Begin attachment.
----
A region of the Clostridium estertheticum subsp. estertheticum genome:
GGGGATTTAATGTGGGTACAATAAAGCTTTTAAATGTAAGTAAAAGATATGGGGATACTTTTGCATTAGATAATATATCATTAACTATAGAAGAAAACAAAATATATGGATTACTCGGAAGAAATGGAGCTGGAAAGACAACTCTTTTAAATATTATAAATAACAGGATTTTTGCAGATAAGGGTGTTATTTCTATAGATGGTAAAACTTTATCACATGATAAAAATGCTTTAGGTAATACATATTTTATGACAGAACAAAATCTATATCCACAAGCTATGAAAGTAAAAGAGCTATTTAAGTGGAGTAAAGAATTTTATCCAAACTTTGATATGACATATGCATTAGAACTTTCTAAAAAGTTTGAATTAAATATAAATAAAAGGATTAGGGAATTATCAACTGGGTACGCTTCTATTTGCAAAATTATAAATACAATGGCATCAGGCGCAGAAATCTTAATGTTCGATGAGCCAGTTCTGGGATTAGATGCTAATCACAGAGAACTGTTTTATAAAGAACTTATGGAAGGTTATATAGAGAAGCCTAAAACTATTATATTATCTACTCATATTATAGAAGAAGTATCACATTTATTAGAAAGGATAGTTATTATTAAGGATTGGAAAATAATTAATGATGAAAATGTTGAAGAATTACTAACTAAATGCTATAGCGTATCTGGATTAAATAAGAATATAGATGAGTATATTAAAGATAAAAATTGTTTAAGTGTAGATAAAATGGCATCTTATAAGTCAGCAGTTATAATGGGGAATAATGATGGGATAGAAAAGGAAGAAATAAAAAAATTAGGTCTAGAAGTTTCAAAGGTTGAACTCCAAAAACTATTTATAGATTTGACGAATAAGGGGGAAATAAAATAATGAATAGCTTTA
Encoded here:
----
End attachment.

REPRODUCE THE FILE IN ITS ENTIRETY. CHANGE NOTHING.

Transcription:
A region of the Clostridium estertheticum subsp. estertheticum genome:
GGGGATTTAATGTGGGTACAATAAAGCTTTTAAATGTAAGTAAAAGATATGGGGATACTTTTGCATTAGATAATATATCATTAACTATAGAAGAAAACAAAATATATGGATTACTCGGAAGAAATGGAGCTGGAAAGACAACTCTTTTAAATATTATAAATAACAGGATTTTTGCAGATAAGGGTGTTATTTCTATAGATGGTAAAACTTTATCACATGATAAAAATGCTTTAGGTAATACATATTTTATGACAGAACAAAATCTATATCCACAAGCTATGAAAGTAAAAGAGCTATTTAAGTGGAGTAAAGAATTTTATCCAAACTTTGATATGACATATGCATTAGAACTTTCTAAAAAGTTTGAATTAAATATAAATAAAAGGATTAGGGAATTATCAACTGGGTACGCTTCTATTTGCAAAATTATAAATACAATGGCATCAGGCGCAGAAATCTTAATGTTCGATGAGCCAGTTCTGGGATTAGATGCTAATCACAGAGAACTGTTTTATAAAGAACTTATGGAAGGTTATATAGAGAAGCCTAAAACTATTATATTATCTACTCATATTATAGAAGAAGTATCACATTTATTAGAAAGGATAGTTATTATTAAGGATTGGAAAATAATTAATGATGAAAATGTTGAAGAATTACTAACTAAATGCTATAGCGTATCTGGATTAAATAAGAATATAGATGAGTATATTAAAGATAAAAATTGTTTAAGTGTAGATAAAATGGCATCTTATAAGTCAGCAGTTATAATGGGGAATAATGATGGGATAGAAAAGGAAGAAATAAAAAAATTAGGTCTAGAAGTTTCAAAGGTTGAACTCCAAAAACTATTTATAGATTTGACGAATAAGGGGGAAATAAAATAATGAATAGCTTTA
Encoded here: